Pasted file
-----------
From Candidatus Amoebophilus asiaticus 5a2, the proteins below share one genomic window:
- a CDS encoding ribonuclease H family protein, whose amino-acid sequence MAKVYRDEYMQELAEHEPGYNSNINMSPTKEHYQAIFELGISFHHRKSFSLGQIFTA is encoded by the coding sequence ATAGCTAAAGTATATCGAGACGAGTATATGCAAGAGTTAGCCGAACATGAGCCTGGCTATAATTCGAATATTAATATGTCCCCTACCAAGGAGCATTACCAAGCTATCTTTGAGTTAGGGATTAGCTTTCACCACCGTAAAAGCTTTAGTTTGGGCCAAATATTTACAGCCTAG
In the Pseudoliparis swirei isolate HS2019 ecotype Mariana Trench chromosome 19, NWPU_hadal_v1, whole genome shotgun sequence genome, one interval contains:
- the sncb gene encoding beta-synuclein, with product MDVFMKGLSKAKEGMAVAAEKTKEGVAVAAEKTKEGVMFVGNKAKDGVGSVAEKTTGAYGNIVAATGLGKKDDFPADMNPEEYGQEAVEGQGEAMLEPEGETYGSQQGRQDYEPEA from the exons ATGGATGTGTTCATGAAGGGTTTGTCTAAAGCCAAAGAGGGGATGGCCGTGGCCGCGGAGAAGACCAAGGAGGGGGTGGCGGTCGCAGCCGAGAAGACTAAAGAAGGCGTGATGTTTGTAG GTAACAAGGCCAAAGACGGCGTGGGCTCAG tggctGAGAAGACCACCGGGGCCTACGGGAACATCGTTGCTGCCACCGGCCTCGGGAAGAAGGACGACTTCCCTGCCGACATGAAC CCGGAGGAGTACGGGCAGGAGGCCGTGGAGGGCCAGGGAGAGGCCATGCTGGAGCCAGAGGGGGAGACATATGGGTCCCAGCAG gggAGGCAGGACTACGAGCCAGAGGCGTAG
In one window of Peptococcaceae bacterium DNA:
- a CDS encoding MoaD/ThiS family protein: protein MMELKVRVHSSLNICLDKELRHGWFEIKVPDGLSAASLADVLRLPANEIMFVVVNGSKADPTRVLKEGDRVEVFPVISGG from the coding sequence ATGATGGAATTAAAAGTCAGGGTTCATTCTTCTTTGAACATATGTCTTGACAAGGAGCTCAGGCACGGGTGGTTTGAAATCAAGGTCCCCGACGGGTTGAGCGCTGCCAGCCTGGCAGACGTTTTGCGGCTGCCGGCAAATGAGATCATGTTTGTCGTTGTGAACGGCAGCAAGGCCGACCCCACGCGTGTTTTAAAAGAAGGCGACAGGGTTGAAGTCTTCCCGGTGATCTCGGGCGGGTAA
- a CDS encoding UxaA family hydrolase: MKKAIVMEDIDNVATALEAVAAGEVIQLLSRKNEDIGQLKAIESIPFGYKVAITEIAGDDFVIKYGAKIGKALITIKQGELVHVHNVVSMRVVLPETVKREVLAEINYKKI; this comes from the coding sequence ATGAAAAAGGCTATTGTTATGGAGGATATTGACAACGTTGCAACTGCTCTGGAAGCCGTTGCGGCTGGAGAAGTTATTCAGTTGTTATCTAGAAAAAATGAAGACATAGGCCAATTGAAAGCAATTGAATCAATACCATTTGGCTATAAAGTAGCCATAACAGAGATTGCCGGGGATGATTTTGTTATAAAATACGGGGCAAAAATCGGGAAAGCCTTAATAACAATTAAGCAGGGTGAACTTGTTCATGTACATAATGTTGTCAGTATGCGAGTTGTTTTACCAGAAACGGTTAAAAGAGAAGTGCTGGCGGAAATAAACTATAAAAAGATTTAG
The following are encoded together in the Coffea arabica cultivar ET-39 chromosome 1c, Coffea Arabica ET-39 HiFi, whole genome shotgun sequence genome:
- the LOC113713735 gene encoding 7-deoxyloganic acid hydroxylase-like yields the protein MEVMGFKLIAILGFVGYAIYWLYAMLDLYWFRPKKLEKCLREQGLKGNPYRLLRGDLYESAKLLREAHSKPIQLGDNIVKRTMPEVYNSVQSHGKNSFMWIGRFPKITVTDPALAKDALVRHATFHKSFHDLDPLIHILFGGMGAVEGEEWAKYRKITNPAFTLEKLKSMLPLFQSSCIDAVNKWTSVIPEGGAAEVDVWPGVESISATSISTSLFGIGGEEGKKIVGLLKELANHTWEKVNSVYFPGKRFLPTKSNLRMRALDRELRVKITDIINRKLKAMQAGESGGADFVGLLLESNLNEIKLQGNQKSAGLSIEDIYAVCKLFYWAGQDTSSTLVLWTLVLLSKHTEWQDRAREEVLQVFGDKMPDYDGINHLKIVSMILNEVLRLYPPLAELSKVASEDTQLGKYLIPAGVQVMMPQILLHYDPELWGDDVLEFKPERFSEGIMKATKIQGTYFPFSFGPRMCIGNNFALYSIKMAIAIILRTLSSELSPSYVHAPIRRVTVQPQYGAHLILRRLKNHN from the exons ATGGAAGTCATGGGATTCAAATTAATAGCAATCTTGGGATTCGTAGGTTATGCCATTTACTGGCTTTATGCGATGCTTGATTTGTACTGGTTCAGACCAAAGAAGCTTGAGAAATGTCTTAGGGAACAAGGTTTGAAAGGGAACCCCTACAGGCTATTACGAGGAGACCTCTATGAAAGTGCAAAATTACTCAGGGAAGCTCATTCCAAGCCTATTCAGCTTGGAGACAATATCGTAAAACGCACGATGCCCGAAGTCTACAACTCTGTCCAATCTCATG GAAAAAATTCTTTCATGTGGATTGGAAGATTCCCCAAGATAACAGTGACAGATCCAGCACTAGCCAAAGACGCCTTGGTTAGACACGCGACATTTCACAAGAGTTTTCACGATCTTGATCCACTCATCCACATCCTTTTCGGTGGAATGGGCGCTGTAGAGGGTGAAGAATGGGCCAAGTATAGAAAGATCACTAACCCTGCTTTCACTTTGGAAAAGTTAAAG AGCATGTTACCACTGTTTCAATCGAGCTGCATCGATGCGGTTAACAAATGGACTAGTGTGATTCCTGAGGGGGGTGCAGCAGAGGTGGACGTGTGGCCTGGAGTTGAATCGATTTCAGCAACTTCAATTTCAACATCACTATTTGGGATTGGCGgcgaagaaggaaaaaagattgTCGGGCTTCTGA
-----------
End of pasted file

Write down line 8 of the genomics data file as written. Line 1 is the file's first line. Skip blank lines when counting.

The following are encoded together in the Coffea arabica cultivar ET-39 chromosome 1c, Coffea Arabica ET-39 HiFi, whole genome shotgun sequence genome: